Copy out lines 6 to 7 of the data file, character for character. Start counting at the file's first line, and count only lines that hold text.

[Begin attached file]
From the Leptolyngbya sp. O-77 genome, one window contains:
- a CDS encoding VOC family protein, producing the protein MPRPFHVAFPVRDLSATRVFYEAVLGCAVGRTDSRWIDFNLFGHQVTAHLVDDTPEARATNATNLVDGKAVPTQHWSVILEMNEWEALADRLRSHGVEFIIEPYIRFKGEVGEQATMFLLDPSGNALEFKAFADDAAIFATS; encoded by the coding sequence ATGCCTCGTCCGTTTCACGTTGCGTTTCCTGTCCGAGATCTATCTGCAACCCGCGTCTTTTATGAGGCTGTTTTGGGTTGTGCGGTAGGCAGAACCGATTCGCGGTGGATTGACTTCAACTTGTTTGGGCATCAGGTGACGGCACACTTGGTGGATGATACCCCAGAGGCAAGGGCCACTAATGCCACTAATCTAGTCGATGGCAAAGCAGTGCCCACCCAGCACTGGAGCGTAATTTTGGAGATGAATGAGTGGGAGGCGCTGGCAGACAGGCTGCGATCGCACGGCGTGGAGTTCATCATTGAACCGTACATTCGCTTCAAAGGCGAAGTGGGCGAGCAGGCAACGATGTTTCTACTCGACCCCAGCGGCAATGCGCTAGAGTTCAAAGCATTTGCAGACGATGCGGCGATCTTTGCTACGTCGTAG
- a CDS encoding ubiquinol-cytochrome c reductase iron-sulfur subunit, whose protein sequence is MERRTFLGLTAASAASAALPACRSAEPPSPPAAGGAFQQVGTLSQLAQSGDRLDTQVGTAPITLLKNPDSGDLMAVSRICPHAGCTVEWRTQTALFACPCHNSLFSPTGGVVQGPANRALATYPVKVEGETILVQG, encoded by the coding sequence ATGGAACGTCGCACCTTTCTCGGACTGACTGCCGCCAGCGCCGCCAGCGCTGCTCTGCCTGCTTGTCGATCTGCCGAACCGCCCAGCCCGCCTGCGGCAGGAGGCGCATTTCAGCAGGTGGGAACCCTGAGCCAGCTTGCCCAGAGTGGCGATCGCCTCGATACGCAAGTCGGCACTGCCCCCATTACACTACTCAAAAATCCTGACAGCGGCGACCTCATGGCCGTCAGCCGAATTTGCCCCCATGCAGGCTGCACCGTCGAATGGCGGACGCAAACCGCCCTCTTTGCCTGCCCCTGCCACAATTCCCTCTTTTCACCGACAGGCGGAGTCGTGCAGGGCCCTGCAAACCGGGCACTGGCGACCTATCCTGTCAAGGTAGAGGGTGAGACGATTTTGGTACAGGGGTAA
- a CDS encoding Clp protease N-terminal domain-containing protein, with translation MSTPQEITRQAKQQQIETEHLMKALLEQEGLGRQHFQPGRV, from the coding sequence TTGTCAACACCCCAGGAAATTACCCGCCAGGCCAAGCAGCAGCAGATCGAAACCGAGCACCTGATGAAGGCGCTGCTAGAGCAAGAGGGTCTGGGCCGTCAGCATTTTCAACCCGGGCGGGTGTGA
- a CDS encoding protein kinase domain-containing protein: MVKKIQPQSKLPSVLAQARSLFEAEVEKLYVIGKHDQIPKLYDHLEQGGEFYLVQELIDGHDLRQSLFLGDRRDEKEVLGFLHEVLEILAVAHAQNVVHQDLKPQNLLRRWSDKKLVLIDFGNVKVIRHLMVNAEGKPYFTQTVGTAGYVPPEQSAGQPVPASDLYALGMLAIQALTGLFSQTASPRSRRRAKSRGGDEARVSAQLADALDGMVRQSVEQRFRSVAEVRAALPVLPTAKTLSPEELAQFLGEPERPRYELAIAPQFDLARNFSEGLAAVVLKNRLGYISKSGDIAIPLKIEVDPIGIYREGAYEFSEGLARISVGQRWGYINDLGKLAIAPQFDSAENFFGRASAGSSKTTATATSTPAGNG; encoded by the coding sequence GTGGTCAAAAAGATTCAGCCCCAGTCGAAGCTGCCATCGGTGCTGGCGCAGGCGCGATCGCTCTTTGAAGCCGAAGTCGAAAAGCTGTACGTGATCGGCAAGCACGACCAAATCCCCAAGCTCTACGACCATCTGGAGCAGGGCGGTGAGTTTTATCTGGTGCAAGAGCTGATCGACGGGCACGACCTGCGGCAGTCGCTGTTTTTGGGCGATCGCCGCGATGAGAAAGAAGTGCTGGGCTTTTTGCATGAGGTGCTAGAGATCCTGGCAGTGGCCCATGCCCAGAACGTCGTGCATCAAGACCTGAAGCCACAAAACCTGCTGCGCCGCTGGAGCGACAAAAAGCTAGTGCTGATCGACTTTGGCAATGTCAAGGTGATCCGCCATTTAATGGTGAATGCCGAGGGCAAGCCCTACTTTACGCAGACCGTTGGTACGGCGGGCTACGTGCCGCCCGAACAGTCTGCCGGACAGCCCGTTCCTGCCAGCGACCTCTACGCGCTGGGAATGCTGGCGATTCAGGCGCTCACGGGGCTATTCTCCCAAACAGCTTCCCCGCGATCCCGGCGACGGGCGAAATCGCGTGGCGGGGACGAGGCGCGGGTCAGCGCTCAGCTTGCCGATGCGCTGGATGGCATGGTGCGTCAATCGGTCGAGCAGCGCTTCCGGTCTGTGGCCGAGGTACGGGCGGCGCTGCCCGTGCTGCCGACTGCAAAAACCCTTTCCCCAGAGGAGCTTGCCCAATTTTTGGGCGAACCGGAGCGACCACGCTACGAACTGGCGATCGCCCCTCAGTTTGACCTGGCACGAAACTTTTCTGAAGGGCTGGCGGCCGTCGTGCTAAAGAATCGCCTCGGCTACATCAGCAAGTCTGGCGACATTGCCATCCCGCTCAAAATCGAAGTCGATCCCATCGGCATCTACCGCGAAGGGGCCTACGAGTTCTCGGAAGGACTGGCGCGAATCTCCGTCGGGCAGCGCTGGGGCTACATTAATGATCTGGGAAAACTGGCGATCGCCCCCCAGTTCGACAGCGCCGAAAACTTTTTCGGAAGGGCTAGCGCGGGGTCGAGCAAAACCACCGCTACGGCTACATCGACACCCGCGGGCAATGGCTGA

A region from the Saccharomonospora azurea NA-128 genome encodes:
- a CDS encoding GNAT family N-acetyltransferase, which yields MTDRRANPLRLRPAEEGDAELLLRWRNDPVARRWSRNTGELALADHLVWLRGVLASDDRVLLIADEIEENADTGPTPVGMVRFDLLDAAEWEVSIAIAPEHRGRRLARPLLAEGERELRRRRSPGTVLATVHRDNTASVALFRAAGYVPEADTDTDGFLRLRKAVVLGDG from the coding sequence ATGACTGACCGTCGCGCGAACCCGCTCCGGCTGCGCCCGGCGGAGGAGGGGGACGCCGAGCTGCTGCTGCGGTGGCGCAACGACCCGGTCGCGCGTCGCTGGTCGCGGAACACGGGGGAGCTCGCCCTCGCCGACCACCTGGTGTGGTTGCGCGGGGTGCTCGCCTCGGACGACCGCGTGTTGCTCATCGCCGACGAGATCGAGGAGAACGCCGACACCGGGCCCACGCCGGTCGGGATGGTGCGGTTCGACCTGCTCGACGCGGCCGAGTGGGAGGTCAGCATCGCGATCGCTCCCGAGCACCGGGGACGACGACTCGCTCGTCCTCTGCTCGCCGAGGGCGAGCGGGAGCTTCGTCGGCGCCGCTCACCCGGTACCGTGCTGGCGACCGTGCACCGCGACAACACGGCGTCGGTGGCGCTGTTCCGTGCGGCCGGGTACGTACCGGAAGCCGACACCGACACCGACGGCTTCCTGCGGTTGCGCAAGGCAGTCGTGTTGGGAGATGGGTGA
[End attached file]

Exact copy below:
A region from the Saccharomonospora azurea NA-128 genome encodes:
- a CDS encoding GNAT family N-acetyltransferase, which yields MTDRRANPLRLRPAEEGDAELLLRWRNDPVARRWSRNTGELALADHLVWLRGVLASDDRVLLIADEIEENADTGPTPVGMVRFDLLDAAEWEVSIAIAPEHRGRRLARPLLAEGERELRRRRSPGTVLATVHRDNTASVALFRAAGYVPEADTDTDGFLRLRKAVVLGDG from the coding sequence ATGACTGACCGTCGCGCGAACCCGCTCCGGCTGCGCCCGGCGGAGGAGGGGGACGCCGAGCTGCTGCTGCGGTGGCGCAACGACCCGGTCGCGCGTCGCTGGTCGCGGAACACGGGGGAGCTCGCCCTCGCCGACCACCTGGTGTGGTTGCGCGGGGTGCTCGCCTCGGACGACCGCGTGTTGCTCATCGCCGACGAGATCGAGGAGAACGCCGACACCGGGCCCACGCCGGTCGGGATGGTGCGGTTCGACCTGCTCGACGCGGCCGAGTGGGAGGTCAGCATCGCGATCGCTCCCGAGCACCGGGGACGACGACTCGCTCGTCCTCTGCTCGCCGAGGGCGAGCGGGAGCTTCGTCGGCGCCGCTCACCCGGTACCGTGCTGGCGACCGTGCACCGCGACAACACGGCGTCGGTGGCGCTGTTCCGTGCGGCCGGGTACGTACCGGAAGCCGACACCGACACCGACGGCTTCCTGCGGTTGCGCAAGGCAGTCGTGTTGGGAGATGGGTGA